You know the feeling. You’re confiding in a close friend, complaining about something awful someone even more awful did to you at work, in the pub, or wherever. It feels good to let it all out, like something has lifted. A 10kg weight, perhaps, or an Albatross, depending on your symbolic preferences. It feels less good, however, when the friend simply shrugs. “Oh, you’ll be fine!” they might say. “It could be worse!”
This, I’ve now learnt, is a common experience, one that was recently dubbed “whitelighting”. While the behaviour is nowhere near as insidious as its sibling “gaslighting” – a form of abuse that refers to manipulating someone into questioning their own sanity or recollection of events – it can have a damning effect on us on an emotional and psychological level. The key difference is that while gaslighting is characterised by negativity and strategies of undermining, whitelighting may seem largely positive… at least at first.
The phrase was coined in a 2021 article published on Elephant Journal: “Whitelighting is when a person with whom we are communicating (usually about discomfort or pain) attempts to glaze over our experience with a more positive outlook,” it explains. “They don’t mean to devalue or dehumanise our lived reality, but that is exactly what happens when someone takes a positive paintbrush to our feelings and experiences.”
It has happened to me many times, just as I’m sure it has also happened to you. As the writer explains, it doesn’t come from a place of malice but merely one of disinterest and nonchalance. I recently spoke to a friend about feelings of insecurity I’d experienced at a social occasion, where I’d felt as if someone I’d been chatting to had been incredibly rude and dismissive of me. But rather than listening to what I said and validating those feelings, the friend simply told me to move on from what they claimed wasn’t “that bad”.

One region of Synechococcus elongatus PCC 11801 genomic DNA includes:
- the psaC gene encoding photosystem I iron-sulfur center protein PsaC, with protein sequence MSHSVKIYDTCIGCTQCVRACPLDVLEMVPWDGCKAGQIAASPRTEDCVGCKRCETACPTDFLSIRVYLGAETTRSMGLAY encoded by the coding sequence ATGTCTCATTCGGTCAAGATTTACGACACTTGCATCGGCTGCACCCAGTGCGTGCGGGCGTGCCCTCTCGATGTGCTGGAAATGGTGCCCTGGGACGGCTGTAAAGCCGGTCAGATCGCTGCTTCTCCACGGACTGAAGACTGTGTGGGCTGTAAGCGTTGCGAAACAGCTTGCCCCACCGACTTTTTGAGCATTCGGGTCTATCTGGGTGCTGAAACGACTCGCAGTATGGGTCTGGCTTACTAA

Ostensibly, the “whitelighting” concept makes sense. It’s frustrating when you feel as if someone isn’t really engaging with your problems. Or if they seem more inclined to brush them off because they either can’t be bothered to help, or your negativity elicits some of their own discomfort. “While the intention behind whitelighting might stem from a place of kindness and the desire to uplift others, it inadvertently serves to negate the authenticity of the other person’s experiences,” says Jason Ward, psychotherapist and clinical supervisor at Nightingale Hospital, London. “This act of painting a rosy picture over someone else’s feelings and experiences can be subtly dehumanising and disconnecting, as it denies individuals the space to process and understand their emotions fully.”
It sounds accurate, but how helpful is it to single out this form of behaviour with a label? That’s common practice today, of course. Feel something negative. Create a buzzy term for it and/or use it on social media. Feel better. I get it. But how much should we pathologise our own behaviour?